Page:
Tuesday, September 13, 2016

How To Handle Being Late For An Interview

This post was inspired by my friend Lonny Strum, whose blog, Strummings, recently wrote about the culture of lateness which pervades business today. Lonny wrote that we have a culture of lateness.  It seems that people are so used to being late, particularly those who live in the most populous cities, that they think nothing of it any more. 

Lateness is pervasive in all aspects of our society – personal and business.  We once gave a buffet luncheon, called for noon to 3pm.  At 5 o’clock, people were still arriving and as I recall, few, if any, even offered an explanation or apology.

People think nothing about being late for business meetings. And of course, at the office, keeping appointments waiting is a routine matter. I have written before about this.

Lateness is so common it has become acceptable to many people.

The truth is that there is no excuse for being late; not traffic, not long meetings, not last minute assignments or duties. A little advanced planning goes a long way.

It is not my intention to give a lecture, but merely to remind people that being on time is a sign of respect.

Especially if you are interviewing, better to be too early (wait at a Starbucks if you are more than a couple of minutes too soon, but don’t wait at reception – it puts pressure on those you will be seeing.). One way to be sure to be on time is to make a practice run in advance.  Don’t assume that just because you know the city, you will know how to get to your destination or time your trip.  When Ogilvy Advertising moved to Eleventh Avenue they initially had a huge lateness problem because there is no public transportation nearby.  Even today, HR there tells me that candidates are habitually ten to fifteen minutes late because they underestimate the time it takes to get there. That is not a great way to start a relationship.

I recognize that meetings run longer than expected. If that happens, excuse yourself and make a call – it usually takes less than a minute. (I have never heard anyone who has ever gotten in trouble for being polite and excusing themselves for a minute to make a call or send a text.)   And if your boss schedules an 11am meeting at the last minute and you have a noon appointment, better to cancel than to be late. And please take the time to cancel.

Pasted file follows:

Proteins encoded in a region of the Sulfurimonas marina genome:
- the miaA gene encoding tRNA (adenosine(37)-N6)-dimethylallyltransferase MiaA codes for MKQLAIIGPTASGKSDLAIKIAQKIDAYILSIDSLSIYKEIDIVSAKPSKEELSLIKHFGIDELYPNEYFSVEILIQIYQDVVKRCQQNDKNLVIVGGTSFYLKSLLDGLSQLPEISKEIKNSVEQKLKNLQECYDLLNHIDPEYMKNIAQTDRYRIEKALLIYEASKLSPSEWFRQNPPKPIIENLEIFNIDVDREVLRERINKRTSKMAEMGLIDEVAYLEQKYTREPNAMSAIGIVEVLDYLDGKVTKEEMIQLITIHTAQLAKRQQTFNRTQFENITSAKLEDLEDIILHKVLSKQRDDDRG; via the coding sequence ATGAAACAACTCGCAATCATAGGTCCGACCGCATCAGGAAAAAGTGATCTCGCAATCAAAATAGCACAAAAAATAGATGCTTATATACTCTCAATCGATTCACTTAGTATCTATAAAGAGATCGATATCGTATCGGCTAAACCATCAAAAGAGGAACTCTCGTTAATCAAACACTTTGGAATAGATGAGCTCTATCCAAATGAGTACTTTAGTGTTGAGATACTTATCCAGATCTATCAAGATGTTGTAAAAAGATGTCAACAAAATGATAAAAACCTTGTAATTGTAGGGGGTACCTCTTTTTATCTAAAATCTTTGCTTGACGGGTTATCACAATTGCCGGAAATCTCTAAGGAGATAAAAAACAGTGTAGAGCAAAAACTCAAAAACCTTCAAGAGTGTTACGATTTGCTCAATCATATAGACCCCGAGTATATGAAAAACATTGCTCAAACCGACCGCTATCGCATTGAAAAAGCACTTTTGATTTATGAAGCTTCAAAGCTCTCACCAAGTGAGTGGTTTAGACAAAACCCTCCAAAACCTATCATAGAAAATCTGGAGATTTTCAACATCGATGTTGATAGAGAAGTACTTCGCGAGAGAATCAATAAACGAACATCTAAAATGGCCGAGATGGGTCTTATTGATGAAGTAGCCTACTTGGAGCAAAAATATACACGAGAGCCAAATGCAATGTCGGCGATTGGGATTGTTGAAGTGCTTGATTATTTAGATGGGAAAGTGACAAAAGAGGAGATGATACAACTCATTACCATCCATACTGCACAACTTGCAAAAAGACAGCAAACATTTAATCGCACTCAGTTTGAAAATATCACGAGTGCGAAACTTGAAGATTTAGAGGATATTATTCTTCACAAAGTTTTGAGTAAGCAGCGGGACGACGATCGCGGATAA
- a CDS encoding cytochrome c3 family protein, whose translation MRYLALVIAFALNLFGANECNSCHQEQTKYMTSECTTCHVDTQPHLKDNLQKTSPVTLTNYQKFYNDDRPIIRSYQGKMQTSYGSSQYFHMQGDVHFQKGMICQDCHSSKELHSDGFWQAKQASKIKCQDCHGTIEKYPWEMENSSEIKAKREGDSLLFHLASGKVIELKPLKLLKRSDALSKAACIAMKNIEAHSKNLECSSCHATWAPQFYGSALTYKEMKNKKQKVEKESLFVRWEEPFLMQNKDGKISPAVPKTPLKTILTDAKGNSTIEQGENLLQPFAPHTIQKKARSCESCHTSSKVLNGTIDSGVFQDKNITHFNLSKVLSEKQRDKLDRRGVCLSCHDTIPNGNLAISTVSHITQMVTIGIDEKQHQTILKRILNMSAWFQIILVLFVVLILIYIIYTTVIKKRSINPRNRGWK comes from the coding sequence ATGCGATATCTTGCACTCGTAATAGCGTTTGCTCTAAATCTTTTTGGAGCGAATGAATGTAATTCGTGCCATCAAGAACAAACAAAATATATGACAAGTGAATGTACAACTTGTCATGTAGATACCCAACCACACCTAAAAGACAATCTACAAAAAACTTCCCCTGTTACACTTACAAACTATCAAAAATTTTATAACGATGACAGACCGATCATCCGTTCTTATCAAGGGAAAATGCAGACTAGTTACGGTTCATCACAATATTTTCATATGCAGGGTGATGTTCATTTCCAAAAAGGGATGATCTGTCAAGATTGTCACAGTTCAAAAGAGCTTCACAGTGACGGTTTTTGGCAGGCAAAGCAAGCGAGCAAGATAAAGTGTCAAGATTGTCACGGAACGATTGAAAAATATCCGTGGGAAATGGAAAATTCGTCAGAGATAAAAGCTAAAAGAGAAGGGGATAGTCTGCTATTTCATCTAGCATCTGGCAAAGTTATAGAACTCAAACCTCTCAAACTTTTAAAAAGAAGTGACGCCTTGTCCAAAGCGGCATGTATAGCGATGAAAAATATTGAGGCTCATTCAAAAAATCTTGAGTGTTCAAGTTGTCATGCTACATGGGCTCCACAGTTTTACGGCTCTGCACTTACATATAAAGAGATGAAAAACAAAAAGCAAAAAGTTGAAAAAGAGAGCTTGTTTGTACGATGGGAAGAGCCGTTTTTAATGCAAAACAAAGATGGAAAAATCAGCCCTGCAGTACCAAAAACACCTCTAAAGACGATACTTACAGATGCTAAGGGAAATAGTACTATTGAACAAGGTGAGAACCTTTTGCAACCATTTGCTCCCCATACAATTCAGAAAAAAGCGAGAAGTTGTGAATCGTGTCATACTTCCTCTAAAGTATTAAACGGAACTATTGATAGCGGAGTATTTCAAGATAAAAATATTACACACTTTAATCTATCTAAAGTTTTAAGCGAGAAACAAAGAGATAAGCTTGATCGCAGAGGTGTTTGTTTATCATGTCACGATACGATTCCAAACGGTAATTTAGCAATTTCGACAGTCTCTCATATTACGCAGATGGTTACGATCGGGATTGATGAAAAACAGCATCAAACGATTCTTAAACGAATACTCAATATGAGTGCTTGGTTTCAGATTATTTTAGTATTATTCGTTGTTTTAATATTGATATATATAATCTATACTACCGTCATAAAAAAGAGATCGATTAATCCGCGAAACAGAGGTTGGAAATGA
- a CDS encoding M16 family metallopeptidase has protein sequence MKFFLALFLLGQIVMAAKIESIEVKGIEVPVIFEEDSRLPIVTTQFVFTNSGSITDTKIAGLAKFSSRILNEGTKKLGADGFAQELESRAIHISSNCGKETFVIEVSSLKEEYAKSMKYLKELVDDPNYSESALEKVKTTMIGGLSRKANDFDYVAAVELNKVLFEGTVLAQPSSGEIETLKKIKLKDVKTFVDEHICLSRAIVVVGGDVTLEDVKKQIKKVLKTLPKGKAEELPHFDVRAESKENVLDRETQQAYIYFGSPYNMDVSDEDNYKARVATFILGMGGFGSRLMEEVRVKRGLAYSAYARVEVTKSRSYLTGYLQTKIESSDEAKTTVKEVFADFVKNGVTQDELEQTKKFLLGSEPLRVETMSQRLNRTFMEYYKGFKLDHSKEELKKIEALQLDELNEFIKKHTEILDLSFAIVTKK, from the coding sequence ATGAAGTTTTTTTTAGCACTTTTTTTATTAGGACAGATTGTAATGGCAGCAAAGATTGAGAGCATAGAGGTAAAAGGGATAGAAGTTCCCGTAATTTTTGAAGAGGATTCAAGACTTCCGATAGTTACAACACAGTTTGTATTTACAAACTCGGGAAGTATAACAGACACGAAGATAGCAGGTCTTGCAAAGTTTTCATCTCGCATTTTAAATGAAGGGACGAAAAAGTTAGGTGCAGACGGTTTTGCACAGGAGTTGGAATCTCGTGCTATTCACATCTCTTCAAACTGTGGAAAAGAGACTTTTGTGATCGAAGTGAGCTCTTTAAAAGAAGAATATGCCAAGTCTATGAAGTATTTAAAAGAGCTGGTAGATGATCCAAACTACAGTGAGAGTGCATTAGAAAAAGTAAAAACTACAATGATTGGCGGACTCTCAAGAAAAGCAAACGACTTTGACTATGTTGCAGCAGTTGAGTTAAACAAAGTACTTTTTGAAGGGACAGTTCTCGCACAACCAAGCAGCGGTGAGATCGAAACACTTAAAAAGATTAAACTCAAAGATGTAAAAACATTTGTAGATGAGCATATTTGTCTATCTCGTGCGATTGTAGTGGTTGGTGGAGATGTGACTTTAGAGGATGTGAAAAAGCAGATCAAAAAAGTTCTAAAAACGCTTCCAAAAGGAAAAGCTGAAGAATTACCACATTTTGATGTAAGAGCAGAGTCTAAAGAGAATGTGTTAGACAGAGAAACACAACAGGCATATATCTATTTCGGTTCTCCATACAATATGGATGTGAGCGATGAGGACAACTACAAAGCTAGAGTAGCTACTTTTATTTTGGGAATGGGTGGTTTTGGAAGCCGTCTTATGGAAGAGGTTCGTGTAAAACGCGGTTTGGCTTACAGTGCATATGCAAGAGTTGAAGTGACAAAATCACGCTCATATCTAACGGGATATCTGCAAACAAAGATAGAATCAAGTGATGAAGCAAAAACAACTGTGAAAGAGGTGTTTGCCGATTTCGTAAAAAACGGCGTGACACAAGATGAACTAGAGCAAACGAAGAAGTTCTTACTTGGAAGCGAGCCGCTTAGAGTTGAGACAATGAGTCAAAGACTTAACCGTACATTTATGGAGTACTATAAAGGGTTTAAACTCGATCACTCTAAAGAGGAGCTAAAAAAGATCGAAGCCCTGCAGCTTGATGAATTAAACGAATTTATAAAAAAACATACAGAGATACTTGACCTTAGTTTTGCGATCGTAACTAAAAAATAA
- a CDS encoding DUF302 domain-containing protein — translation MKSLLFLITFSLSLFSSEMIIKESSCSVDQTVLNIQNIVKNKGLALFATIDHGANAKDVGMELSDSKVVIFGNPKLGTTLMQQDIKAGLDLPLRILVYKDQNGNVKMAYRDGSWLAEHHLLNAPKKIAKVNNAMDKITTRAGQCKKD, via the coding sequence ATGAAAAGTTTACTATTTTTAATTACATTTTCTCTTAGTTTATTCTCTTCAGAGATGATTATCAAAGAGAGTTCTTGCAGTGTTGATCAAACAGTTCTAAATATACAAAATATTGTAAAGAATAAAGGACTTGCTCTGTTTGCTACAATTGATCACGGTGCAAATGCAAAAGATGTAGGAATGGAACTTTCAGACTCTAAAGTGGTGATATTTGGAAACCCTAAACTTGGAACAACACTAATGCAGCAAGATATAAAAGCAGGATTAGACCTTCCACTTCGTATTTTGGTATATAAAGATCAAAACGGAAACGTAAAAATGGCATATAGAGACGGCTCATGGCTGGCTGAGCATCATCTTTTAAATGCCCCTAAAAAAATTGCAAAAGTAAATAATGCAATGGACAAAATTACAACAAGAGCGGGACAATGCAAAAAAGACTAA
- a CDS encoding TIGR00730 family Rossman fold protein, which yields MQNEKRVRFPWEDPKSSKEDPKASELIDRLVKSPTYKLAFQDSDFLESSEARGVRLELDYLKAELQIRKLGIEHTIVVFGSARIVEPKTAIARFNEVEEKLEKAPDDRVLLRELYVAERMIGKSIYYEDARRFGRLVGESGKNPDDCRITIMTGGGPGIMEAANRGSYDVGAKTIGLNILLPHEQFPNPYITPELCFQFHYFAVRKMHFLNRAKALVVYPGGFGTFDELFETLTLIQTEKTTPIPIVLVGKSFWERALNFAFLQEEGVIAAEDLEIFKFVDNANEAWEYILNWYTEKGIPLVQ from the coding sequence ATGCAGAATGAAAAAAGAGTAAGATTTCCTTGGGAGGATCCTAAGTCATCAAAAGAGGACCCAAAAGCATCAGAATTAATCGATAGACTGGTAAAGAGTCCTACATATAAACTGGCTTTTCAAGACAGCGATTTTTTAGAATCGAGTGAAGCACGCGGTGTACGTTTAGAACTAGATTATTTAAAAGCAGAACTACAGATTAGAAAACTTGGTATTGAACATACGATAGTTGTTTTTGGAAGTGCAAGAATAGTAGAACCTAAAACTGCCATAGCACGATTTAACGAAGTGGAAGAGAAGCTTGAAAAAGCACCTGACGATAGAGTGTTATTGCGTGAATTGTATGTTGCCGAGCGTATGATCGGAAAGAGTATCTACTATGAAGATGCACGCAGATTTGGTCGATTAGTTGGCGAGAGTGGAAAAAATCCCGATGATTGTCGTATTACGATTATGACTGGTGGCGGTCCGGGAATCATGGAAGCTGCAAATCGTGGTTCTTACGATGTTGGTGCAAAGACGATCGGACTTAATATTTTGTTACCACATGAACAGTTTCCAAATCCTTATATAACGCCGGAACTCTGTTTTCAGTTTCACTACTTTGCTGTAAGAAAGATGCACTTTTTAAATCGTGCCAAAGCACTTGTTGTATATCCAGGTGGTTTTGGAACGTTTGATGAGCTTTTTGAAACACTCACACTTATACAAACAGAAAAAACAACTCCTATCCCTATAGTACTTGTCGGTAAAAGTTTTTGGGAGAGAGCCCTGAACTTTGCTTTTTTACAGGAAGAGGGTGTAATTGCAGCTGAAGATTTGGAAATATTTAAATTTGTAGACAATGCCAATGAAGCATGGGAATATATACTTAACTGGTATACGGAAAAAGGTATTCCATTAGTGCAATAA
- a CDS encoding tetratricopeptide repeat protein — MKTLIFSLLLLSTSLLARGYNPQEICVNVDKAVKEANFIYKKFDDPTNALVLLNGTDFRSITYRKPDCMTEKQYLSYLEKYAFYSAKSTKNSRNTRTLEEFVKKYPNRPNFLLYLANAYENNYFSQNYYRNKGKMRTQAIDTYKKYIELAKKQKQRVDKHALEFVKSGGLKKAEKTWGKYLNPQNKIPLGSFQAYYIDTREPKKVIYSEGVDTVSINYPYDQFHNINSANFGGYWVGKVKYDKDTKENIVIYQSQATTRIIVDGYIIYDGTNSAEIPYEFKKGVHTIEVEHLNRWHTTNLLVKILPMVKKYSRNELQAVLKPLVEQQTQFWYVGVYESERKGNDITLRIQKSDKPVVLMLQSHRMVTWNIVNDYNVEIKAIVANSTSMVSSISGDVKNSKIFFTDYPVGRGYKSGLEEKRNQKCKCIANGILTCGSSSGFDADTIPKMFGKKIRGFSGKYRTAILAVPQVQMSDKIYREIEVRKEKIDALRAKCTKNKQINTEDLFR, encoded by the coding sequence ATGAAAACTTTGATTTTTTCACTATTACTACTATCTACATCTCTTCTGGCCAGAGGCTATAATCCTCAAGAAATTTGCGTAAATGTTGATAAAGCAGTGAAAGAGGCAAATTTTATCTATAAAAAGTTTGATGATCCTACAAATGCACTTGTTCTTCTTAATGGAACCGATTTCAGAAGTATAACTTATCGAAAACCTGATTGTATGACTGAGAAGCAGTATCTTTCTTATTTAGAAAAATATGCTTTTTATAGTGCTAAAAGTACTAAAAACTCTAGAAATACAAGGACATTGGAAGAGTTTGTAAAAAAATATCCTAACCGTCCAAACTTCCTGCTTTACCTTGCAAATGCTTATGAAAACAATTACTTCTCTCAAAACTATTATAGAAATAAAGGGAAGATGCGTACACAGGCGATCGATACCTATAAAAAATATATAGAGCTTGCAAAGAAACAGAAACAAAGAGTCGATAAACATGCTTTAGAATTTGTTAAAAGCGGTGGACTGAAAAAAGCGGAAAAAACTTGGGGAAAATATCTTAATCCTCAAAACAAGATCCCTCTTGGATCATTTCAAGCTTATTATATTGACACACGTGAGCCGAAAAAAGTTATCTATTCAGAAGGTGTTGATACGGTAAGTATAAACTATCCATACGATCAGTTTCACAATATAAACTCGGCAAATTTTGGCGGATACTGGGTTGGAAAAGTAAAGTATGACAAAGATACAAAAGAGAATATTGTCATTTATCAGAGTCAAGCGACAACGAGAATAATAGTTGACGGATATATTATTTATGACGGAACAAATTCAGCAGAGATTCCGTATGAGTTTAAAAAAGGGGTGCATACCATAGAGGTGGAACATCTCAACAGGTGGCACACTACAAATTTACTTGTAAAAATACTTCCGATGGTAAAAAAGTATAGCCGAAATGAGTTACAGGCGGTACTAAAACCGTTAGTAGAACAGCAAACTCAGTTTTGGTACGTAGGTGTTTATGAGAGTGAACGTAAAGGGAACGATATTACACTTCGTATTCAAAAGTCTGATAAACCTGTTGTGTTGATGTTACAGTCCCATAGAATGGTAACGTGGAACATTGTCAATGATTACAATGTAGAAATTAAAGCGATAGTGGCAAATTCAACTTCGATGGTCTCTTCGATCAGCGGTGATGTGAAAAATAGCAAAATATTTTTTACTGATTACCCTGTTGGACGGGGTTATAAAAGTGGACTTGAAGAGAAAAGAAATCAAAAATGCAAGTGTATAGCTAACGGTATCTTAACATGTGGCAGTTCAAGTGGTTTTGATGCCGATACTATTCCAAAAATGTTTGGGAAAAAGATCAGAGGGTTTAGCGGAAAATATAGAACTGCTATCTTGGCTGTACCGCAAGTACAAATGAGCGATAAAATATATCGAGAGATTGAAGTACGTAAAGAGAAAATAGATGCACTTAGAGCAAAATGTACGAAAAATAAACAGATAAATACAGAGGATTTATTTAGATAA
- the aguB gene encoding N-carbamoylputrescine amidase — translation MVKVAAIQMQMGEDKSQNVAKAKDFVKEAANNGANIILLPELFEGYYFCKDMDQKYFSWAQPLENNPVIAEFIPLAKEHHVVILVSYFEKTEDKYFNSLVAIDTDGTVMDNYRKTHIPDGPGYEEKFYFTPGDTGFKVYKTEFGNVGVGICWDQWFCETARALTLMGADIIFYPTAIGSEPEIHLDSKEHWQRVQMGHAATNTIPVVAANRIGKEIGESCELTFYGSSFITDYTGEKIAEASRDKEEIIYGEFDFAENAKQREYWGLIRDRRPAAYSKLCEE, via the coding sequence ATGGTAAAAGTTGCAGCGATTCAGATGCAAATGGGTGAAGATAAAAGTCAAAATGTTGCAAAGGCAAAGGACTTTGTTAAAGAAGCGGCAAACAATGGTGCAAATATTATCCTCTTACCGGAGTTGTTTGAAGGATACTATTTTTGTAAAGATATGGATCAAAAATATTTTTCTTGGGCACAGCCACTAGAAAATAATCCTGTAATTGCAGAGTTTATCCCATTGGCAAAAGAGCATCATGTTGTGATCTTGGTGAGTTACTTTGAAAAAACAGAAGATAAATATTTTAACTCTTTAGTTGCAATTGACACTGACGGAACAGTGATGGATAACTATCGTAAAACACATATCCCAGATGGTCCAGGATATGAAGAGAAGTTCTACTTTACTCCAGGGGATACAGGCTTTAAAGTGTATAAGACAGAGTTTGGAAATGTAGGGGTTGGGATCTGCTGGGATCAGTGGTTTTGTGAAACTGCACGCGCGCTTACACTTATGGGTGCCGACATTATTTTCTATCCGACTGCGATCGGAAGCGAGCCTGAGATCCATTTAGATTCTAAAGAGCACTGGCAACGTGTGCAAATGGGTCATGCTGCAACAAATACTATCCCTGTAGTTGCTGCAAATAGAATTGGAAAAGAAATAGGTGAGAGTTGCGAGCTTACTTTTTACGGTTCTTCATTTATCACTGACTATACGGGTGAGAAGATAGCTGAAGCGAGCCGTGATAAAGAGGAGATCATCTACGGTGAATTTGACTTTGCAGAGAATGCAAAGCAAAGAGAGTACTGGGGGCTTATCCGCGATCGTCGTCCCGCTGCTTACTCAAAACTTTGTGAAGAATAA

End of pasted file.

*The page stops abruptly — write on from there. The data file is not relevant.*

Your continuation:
Among all the other issues resulting from being late, is that it screws up people’s entire schedule. We have all been kept waiting at a doctor’s office, but if it is habitual, I change doctor’s.  I feel the same way about candidates who constantly show up late for me or for interviews that have been arranged.

The worst part of being late is those who do not apologize or, at least, explain.  Not giving a reason shows arrogance and indifference as if the person who is not on time believes it is their right to be late. Some people actually think that if they don't bring up their lateness, it will be forgotten.  Wrong.  A simple explanation always helps.

One of my readers asked me how to handle a situation which is appropriate for this post.  It seems he went on an interview and arrived fifteen minutes early.  After being kept waiting for half an hour, he approached reception and discovered they had announced him to the wrong person (making him 15 minutes late for his original appointment).  He wanted to know how he should have handled this.  The answer is that he owed the person he was seeing an explanation, even though it was not his fault..  Managing perceptions is essential to successful interviewing.


  1. For whatever this is worth (if anything) …

    My mother and the nuns at St. Joseph’s Elementary always taught me about the importance of being on-time as a matter of respect toward others. But it took another 20 years for me to really learn the lesson when I had a one-on-one first meeting with a new agency client (the VP of Marketing) and I showed up for our 8:00 A.M. meet at 8:10. My sincere apology and explanation about traffic from NYC to Morristown during morning rush hour didn’t seem to cut it, as our brief conversation went something like this …

    “Good morning Dom.”
    “Good morning Bill. Can I help you?”
    “I’m here for our 8:00 meet.”
    “Oh, well that was 10 minutes ago and I have a lot of things to do today, so I cancelled that meeting. See Cindy on your way out to reschedule.”
    After letting me squirm for what seemed like a lifetime (more like 30 seconds) Dom very graciously called me back into his office and, with a wry smile on his face, gave me the same speech my mother and the nuns did. And since he was old enough to be the father I never had, I never forgot it. Talk about a “wake-up” call.

    We didn’t have cell phones for me to call in advance back then, but still and to Paul’s point … There’s no excuse for being late unless you or a loved one is suddenly in the hospital.

  2. Still love Tom Coughlin's philosophy, "If you're not 5 minutes early, you're late". Alas the Giants D last year was late to early play.

  3. Fully agree with your timeliness philosophy.. Being late shows a lack of respect, especially without an explanation.

    I always show up at least 10 -15 minutes early - just to be sure. Gives me time to settle in and I always go to the men's room to take a look in the mirror. I will never forget the time a sales person showed up with toothpaste all around his mouth. I had to tell him, since it was impossible to have an intelligent conversation while looking at this face.

    As you say, it is just as bad showing up early and being announced. The visitor should wait until 5 minutes before.

    1. Thanks, Steve. I have actually posted about showing up early so that you have time to read any literature in reception and to watch the people coming and going; much can be learned from that.


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